TC: How do you develop new writers and new plays?

EO: By talking to the writers and by writing the plays ourselves. The talking is mainly done by our script editor (dramaturge), sometimes by the director and sometimes by me. Apart from trying to analyse what a writer is writing and afterwards talking to him about what he might have done more effectively there isn't much one can do, is there? (It's more difficult to give advice to writers with obvious talent than to less talented ones, particularly when they draw heavily on their subconscious, and it is impossible to make some established writers change anything, but we try to do it anyway. After all, writing is a craft.

TC: Do you run writers' competitions and workshops? Can you describe them?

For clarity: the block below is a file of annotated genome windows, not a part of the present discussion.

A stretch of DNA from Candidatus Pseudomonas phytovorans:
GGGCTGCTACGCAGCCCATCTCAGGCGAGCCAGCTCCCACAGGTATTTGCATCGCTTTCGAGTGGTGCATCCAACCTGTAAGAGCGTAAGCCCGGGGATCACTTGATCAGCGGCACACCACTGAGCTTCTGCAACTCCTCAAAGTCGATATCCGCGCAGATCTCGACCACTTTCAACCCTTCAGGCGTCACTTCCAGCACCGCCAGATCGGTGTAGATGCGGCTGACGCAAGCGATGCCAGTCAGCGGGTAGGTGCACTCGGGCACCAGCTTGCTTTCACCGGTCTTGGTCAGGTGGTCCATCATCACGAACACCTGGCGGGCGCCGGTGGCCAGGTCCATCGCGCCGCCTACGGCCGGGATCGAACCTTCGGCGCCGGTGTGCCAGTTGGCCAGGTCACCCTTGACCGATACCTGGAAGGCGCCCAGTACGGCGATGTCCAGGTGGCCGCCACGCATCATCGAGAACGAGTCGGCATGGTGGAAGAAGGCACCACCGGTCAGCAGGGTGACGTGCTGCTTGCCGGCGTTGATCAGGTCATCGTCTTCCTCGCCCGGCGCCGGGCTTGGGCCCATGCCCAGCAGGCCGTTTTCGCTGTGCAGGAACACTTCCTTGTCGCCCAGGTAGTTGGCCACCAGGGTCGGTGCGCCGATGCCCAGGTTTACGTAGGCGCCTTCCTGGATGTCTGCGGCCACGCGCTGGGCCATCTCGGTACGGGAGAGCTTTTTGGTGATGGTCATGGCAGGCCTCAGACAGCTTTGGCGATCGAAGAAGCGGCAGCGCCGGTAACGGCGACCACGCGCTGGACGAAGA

EO: We haven't had a writers' competition for the last twenty years (since before I was head of drama), because direct interaction with a writer that you have chosen yourself seems much more effective if one really wants to get a usable text. I have organised one workshop, however, but in-house, for the producer and script editor at my department. As neither of them at the time had any practical experience of writing for either conventional theatre or film (apart from studying theatre and literature at the university) it seemed to me that they needed a short seminar in order to be able to talk to professional writers. And what did we do? We closed down the department for six weeks (which my boss didn't approve of at all), drank wine, listened to some good radio plays, watched a lot of horror movies, and tried to structure a gothic play of our own, which we could never produce. In a few months time, however, the seminar resulted in two plays that we did produce, one of which won the Prix Italia, and the other the Prix Futura. I chose horror as the theme of the seminar, because I felt that while we should stick to a popular genre, we should chose one that could also be psychologically and symbolically different. Apart from that I have lectured at a number of writers' workshops run by different organisations. It has always been very enjoyable, but they have also strengthened my belief in education as a perverse modern fad -- if it isn't self education. If somebody wants to learn the craft of playwriting, he should read plays, see plays, try to write plays, and get some twenty books about American film dramaturgy. Or why not Aristotle? (And he might come to work for us for some months.) The main reason that I'm not interested in writers' competitions is probably that the last time I was on a jury at a competition organised by someone else all the main prizes went to established (albeit young) writers who did not need discovering. Although I have my doubts about the value of workshops open to amateur writers, for instance Solveig Mattsson has wanted us to organise one for several years - possibly because our experience of workshops for actors has been entirely positive and possibly because she herself learnt something at the in-house seminar I told you about.